Sunday, December 29, 2013

New, New, New, New, New

We’re starting a new year, which arrives with a flurry of resolutions, hopes, and dreams about a new start. Nu? What have you done to make your novel “new” lately? If you haven’t, perhaps you’d like to. Because our word for the long narrative comes from the Latin “novellus,” meaning, of course, “new.”

A novel that does nothing new is last year’s news. While it’s truer than ever that “there is nothing new under the sun,” it’s your job to make your novel feel new. These strategies might get you started.

~ Opening.
Link the setting and atmosphere to the dilemma, and any location or conflict becomes original.

~ Plot
Dig deep. As Don Maass frequently reminds, the first nine twists you generate will most likely lack the punch of the ones you brainstorm following that.

~ Character
Whore with a heart of gold? Quarterback who wants to make it big so he can save his family? Whores and quarterbacks—why not. Stereotypical ones? Uh, uh. Make one major change, be it status, dreams, occupation, even gender. Shake things up.

~ Syntax
Sentence structure is important and it’s not necessarily instinctive and English teachers aren’t the only ones who loathe run-ons and so you should get out of the rut. Vary. Change patterns. Transcend habits, even if that requires conscious, concerted effort.

~ Imagery
Roses are red. Skies are blue. Tears equal sad. Spring equals happy. Roses come in a rainbow of colors, as do skies. And character tears can make readers quite sad—for the wrong reason. Can’t find anything new for your scene? Turn it upside down. Probe its core. That’s where the imagery you need is hiding.

~ Climax.
If readers have expected a set scene for a couple hundred pages, don’t rob them of that pleasure. Still, satisfaction blends the predictable with the startling. One perfect detail will get the job done. Again, the secret is discarding the first dozen or so possibilities. The great ones come from thinking long and hard enough.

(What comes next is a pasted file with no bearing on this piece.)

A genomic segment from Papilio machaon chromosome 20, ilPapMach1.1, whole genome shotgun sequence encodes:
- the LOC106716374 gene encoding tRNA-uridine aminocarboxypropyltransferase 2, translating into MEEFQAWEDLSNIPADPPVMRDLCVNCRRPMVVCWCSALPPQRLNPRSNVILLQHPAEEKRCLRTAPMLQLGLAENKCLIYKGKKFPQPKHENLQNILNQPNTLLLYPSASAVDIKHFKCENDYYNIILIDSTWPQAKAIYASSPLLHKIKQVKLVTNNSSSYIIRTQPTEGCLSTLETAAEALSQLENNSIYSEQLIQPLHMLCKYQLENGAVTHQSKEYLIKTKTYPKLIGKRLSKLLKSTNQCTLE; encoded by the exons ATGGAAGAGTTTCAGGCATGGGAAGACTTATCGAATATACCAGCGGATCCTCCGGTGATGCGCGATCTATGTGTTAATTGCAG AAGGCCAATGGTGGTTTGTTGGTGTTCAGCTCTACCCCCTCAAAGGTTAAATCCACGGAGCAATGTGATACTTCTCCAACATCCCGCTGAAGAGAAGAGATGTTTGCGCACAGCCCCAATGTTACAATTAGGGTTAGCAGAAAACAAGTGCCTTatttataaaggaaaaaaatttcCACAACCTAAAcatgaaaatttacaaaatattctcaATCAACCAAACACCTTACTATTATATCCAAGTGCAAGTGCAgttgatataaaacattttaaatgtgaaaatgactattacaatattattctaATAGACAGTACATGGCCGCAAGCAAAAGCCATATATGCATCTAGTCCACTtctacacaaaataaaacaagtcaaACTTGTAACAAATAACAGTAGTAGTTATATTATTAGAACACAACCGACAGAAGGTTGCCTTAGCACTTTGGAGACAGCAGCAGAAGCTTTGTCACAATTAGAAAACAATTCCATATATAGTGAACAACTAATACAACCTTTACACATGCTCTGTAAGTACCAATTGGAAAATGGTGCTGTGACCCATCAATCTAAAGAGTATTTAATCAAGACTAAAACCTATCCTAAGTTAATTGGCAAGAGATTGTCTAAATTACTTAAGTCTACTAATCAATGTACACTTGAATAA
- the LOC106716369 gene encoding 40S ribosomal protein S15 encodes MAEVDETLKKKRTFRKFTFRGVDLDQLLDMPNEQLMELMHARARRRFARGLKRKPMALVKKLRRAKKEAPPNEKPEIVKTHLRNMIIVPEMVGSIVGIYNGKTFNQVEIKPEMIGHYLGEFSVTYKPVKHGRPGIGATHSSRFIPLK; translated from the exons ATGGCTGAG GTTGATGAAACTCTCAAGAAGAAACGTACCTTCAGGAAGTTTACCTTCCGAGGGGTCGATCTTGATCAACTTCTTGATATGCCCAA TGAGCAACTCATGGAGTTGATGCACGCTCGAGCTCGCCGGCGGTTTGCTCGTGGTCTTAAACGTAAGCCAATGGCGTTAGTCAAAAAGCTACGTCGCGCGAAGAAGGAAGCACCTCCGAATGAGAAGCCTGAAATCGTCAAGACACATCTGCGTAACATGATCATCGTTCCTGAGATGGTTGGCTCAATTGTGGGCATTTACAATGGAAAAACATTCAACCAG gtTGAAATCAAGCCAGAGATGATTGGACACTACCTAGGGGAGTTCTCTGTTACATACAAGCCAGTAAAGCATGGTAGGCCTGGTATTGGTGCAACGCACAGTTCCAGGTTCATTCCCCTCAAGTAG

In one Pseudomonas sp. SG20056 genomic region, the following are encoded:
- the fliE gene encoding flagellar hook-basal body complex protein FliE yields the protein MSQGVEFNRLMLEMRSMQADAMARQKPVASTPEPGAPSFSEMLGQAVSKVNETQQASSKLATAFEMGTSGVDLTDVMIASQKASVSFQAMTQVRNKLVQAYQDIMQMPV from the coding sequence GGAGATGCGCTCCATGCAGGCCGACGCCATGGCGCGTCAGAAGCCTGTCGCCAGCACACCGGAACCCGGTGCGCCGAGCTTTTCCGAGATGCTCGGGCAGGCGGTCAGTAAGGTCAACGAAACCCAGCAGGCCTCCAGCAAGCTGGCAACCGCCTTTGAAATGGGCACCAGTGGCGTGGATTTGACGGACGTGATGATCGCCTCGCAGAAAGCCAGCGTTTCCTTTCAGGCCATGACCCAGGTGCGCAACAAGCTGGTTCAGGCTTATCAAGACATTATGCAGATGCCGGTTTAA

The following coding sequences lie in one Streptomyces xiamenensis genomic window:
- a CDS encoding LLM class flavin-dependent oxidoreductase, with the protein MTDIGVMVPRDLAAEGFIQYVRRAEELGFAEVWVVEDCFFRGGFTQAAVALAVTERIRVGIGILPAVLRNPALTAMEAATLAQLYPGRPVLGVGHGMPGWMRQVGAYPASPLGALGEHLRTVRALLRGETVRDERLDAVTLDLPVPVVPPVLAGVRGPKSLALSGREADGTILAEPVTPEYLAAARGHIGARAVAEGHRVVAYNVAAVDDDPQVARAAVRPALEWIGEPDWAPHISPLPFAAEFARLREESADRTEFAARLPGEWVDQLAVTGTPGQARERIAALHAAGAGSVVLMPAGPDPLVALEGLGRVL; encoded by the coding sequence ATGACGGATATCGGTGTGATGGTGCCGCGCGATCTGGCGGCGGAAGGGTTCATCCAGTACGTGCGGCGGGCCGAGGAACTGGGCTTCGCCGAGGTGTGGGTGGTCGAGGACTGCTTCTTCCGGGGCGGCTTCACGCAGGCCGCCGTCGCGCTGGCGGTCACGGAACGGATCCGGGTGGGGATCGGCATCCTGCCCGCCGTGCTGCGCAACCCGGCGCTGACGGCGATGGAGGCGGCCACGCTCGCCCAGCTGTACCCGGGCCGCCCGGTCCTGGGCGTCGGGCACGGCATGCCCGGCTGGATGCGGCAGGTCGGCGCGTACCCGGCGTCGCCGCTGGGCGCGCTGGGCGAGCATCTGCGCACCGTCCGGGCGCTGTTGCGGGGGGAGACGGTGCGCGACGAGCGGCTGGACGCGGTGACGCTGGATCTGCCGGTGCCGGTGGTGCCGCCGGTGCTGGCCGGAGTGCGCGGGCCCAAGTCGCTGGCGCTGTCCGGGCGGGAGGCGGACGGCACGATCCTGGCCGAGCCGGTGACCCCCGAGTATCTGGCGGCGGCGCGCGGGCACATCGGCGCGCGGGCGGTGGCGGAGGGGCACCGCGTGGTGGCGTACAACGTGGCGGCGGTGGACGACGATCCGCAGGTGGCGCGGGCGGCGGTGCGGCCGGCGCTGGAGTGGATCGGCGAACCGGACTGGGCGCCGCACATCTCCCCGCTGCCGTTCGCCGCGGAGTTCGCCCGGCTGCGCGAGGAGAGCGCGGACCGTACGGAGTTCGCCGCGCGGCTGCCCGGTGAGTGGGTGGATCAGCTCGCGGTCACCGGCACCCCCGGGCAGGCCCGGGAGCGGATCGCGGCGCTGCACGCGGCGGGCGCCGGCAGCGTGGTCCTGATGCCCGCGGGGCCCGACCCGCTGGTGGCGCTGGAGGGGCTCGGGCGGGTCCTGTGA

Tip: Resolve to find ways to make your novel “new” in this new year.

Have a happy one.

Sunday, December 22, 2013

Musing on Sylvia Gilbertson's "The Muse"

Writing about art takes chutzpah. Synesthesia—the sound of sculpture, the words for the music—is even less easily experienced than articulated. And a novel about art must convey the beauty and mystery it chases. That’s what Sylvia Gilbertson’s The Muse pulls off.

“ love with the loneliness of night” at a very young age, Ada “slipped into the hallway to draw Christmas trees, flying cats, birds with long purple feathers, herself like some foreign orange flame bolting off the edge of the paper.”

But by the time Ada reaches Italy to study the great masters, her imitation of them has transformed her into an imitation of herself. She hadn’t noticed, so she's shocked when her professoressa warns: “’Child,’ she said. ‘I offer you the words of Paul Gauguin. L’art est la plagiat ou la révolution. Do you understand? Art is either plagiarism or revolution.’”

Conventionality—too much pedestrian comfort—is the enemy, at least for Ada. She needs someone to light her fire. This turns out to be the leonine Michel. In his presence, she sees how “The tree trunks sharpened, flattened, and became two-dimensional, as if painted onto a giant canvas installation in some avant-garde outdoor museum.”

Like any good muse, Michel not only inspires; he teaches her to see that "the silvery bark was still smooth and taut, rippling like Michelangelo’s strong and slinky forearms and thighs. The dappled sunlight spattered them with mottled shadows that drew out their grain, their resplendent curves. They were as hard and beautiful as sex."

Michel incites Ada’s personal revolution—reclaiming the self she traded in for easier choices:

"She rolled off the bed and lay naked on the floor. The cool tiles pressed against her buttocks and the backs of her thighs, but her forehead still burned. She flung her arms up and closed her eyes. The voluptuous orange sound was bearing down on her. Then she could see it next to her, the gleaming black shape of a piano leg looming out of the color. The squirming source of music above her. A cosmic web revealed. And the world tilted."

Gilbertson fuses tradition with originality, archetype with individuality, and art with sex. It all adds up to a romp through Italy, sensuality, and the magic a muse can make.

Tip: Probe beneath the surface for the hidden connections that take novels beyond the pleasurable to the eye-opening.

Sunday, December 15, 2013

Goldilocks and the Novelist’s Perspective

Figuring out what your reader needs can resemble being lost in a deep, dangerous forest, where every possibility seems overwhelmingly excessive or inadequate. No, you’re not hunting a bowl of porridge. But if you need to describe one, how can you know what’s neither too much nor too little but just right?

One of the wisest and most appealing dads from all literature had an answer. Atticus Finch from Harper Lee’s To Kill a Mockingbird advised going outside yourself: “You never really understand a person until you consider things from his point of view... Until you climb inside of his skin and walk around in it.”

That’s no easier to accomplish writing fiction than outside it. Still, objective diagnosis might just help you “climb inside.”